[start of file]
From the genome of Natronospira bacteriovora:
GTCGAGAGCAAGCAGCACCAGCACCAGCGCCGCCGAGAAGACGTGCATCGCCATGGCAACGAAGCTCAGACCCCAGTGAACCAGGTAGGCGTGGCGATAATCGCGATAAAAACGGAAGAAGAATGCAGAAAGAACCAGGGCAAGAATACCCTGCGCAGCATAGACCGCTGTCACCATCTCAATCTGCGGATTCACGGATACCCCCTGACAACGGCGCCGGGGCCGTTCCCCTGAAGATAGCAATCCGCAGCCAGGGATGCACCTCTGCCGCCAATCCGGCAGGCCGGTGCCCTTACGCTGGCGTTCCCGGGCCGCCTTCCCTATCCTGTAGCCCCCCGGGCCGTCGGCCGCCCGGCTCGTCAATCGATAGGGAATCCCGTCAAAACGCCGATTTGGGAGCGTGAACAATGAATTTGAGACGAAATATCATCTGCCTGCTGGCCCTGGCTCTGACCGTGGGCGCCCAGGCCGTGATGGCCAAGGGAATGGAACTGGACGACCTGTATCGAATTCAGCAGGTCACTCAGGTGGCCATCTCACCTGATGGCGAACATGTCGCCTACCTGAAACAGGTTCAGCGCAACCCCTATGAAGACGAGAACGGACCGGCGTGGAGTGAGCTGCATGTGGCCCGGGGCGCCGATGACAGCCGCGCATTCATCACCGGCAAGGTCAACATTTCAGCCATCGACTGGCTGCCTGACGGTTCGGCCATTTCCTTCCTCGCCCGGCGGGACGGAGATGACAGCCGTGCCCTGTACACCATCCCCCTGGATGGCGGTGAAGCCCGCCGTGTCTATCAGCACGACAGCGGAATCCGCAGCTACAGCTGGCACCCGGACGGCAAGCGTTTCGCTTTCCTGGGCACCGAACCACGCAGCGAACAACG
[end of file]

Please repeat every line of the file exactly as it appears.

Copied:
From the genome of Natronospira bacteriovora:
GTCGAGAGCAAGCAGCACCAGCACCAGCGCCGCCGAGAAGACGTGCATCGCCATGGCAACGAAGCTCAGACCCCAGTGAACCAGGTAGGCGTGGCGATAATCGCGATAAAAACGGAAGAAGAATGCAGAAAGAACCAGGGCAAGAATACCCTGCGCAGCATAGACCGCTGTCACCATCTCAATCTGCGGATTCACGGATACCCCCTGACAACGGCGCCGGGGCCGTTCCCCTGAAGATAGCAATCCGCAGCCAGGGATGCACCTCTGCCGCCAATCCGGCAGGCCGGTGCCCTTACGCTGGCGTTCCCGGGCCGCCTTCCCTATCCTGTAGCCCCCCGGGCCGTCGGCCGCCCGGCTCGTCAATCGATAGGGAATCCCGTCAAAACGCCGATTTGGGAGCGTGAACAATGAATTTGAGACGAAATATCATCTGCCTGCTGGCCCTGGCTCTGACCGTGGGCGCCCAGGCCGTGATGGCCAAGGGAATGGAACTGGACGACCTGTATCGAATTCAGCAGGTCACTCAGGTGGCCATCTCACCTGATGGCGAACATGTCGCCTACCTGAAACAGGTTCAGCGCAACCCCTATGAAGACGAGAACGGACCGGCGTGGAGTGAGCTGCATGTGGCCCGGGGCGCCGATGACAGCCGCGCATTCATCACCGGCAAGGTCAACATTTCAGCCATCGACTGGCTGCCTGACGGTTCGGCCATTTCCTTCCTCGCCCGGCGGGACGGAGATGACAGCCGTGCCCTGTACACCATCCCCCTGGATGGCGGTGAAGCCCGCCGTGTCTATCAGCACGACAGCGGAATCCGCAGCTACAGCTGGCACCCGGACGGCAAGCGTTTCGCTTTCCTGGGCACCGAACCACGCAGCGAACAACG